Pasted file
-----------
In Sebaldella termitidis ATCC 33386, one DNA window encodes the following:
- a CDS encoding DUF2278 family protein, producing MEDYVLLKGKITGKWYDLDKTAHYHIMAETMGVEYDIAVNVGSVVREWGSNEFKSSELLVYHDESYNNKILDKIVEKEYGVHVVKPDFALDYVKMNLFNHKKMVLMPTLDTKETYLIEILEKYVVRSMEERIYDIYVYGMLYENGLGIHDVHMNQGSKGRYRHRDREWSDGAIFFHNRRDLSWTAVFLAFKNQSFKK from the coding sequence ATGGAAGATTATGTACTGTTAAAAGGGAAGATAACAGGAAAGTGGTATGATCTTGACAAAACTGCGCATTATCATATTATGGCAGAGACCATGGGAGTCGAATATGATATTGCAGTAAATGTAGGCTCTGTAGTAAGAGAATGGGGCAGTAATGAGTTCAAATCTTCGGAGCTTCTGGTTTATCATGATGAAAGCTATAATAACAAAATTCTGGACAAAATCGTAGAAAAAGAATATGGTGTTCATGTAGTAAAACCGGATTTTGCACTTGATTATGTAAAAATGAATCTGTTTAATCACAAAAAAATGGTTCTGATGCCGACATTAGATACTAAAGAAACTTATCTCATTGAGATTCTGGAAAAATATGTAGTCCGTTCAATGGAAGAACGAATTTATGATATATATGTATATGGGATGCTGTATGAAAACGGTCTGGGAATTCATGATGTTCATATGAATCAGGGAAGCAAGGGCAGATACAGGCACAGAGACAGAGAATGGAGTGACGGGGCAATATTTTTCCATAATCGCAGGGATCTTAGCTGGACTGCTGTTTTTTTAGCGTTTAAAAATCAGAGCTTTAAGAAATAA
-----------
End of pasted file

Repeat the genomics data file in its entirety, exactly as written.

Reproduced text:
In Sebaldella termitidis ATCC 33386, one DNA window encodes the following:
- a CDS encoding DUF2278 family protein, producing MEDYVLLKGKITGKWYDLDKTAHYHIMAETMGVEYDIAVNVGSVVREWGSNEFKSSELLVYHDESYNNKILDKIVEKEYGVHVVKPDFALDYVKMNLFNHKKMVLMPTLDTKETYLIEILEKYVVRSMEERIYDIYVYGMLYENGLGIHDVHMNQGSKGRYRHRDREWSDGAIFFHNRRDLSWTAVFLAFKNQSFKK from the coding sequence ATGGAAGATTATGTACTGTTAAAAGGGAAGATAACAGGAAAGTGGTATGATCTTGACAAAACTGCGCATTATCATATTATGGCAGAGACCATGGGAGTCGAATATGATATTGCAGTAAATGTAGGCTCTGTAGTAAGAGAATGGGGCAGTAATGAGTTCAAATCTTCGGAGCTTCTGGTTTATCATGATGAAAGCTATAATAACAAAATTCTGGACAAAATCGTAGAAAAAGAATATGGTGTTCATGTAGTAAAACCGGATTTTGCACTTGATTATGTAAAAATGAATCTGTTTAATCACAAAAAAATGGTTCTGATGCCGACATTAGATACTAAAGAAACTTATCTCATTGAGATTCTGGAAAAATATGTAGTCCGTTCAATGGAAGAACGAATTTATGATATATATGTATATGGGATGCTGTATGAAAACGGTCTGGGAATTCATGATGTTCATATGAATCAGGGAAGCAAGGGCAGATACAGGCACAGAGACAGAGAATGGAGTGACGGGGCAATATTTTTCCATAATCGCAGGGATCTTAGCTGGACTGCTGTTTTTTTAGCGTTTAAAAATCAGAGCTTTAAGAAATAA